Some people will choose, or have the opportunity, to marry again. Two resources can prove very helpful to them. The Remarriage Checkup by David Olson and Ron Deal includes an online scoring questionnaire and helps the couple deal with issues that may have affected previous relationships, thus preventing recurrences. For individuals who have children and are contemplat­ing entering marriage and forming a blended family, Ron Deal’s The Smart Step-Family is a valuable resource.

One of the growing problems fac­ing families today is pornography. There are several resources that can assist in dealing with this threat to a successful and happy married life.

 Douglas Weiss, a Christian counselor and national leader in the field of sexual addiction, has written several books on the issue of intimacy and pornography. I recommend The Final Freedom: Pioneering Sexual Addiction Recovery; Intimacy Anorexia: The Hidden Addiction in Your Marriage; and for children of sexual addicts, Beyond the Bedroom: Healing for Adult Children of Sex Addicts. Pat Springle’s Freedom Begins Here combines a devotional with a DVD program that can help those struggling with pornography.2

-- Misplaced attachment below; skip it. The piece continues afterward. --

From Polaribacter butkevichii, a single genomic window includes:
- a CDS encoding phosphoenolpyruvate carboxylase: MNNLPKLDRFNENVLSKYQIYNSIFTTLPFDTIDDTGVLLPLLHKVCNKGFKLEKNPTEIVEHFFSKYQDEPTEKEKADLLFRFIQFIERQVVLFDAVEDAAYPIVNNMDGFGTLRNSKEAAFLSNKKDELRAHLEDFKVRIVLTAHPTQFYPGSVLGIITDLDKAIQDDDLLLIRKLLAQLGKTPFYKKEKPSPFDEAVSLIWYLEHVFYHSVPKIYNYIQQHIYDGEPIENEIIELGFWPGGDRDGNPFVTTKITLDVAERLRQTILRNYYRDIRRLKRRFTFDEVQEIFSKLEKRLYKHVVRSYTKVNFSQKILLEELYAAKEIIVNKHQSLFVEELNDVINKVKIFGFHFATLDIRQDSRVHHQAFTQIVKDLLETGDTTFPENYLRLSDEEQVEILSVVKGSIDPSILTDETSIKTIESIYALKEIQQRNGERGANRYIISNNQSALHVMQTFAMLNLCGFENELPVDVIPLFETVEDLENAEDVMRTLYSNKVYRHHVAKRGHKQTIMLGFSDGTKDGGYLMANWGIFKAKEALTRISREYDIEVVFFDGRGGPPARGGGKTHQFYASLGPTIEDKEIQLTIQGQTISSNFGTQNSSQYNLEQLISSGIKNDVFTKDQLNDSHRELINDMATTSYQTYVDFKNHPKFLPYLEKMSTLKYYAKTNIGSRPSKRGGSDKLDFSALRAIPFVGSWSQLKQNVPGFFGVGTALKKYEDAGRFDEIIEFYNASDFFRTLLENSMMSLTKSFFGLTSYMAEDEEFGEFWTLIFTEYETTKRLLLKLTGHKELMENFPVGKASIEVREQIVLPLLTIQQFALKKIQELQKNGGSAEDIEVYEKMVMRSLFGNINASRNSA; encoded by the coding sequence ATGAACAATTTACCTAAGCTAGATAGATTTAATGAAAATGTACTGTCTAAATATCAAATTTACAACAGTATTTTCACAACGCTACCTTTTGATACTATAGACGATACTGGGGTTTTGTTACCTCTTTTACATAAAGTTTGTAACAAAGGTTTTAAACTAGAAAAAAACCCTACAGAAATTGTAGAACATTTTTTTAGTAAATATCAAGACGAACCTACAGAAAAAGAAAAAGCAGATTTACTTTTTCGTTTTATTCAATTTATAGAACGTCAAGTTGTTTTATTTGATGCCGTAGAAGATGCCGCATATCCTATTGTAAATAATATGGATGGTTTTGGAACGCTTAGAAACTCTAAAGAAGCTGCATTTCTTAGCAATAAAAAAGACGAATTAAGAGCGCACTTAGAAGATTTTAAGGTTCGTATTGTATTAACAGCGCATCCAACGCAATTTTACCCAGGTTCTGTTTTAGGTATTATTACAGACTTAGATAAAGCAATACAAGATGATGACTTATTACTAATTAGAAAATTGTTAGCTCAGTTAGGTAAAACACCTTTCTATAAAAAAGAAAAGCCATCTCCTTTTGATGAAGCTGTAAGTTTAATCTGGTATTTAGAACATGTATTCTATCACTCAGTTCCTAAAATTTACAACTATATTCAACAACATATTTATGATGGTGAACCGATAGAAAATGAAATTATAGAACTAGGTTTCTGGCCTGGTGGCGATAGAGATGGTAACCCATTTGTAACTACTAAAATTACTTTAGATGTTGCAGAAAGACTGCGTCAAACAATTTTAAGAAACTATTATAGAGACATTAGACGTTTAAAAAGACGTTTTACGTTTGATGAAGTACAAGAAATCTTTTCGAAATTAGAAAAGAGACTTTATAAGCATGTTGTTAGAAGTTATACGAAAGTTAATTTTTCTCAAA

Parenting

The experience of parenting can be the most fulfilling and exciting but also the most challenging to a couple and their marriage. Just as adequate premarital preparation can be very beneficial for a successful marriage, pre-parenting preparation can help make this experience less stressful and more joyful. One of the premier books on par­enting is Child Guidance by Ellen G. White. As with The Adventist Home, this is also a compilation and contains very valuable insights on parenting from a biblical point of view. Kay Kuzma’s The First 7 Years, Sally Hohnberger’s Parenting by the Spirit, and George Barna’s Transforming Children Into Spiritual Champions are very insightful books relating to spiritual parenting. To help prepare children ages 8–12 for baptism, my wife and I wrote the book Making Jesus My Best Friend (also available in Spanish).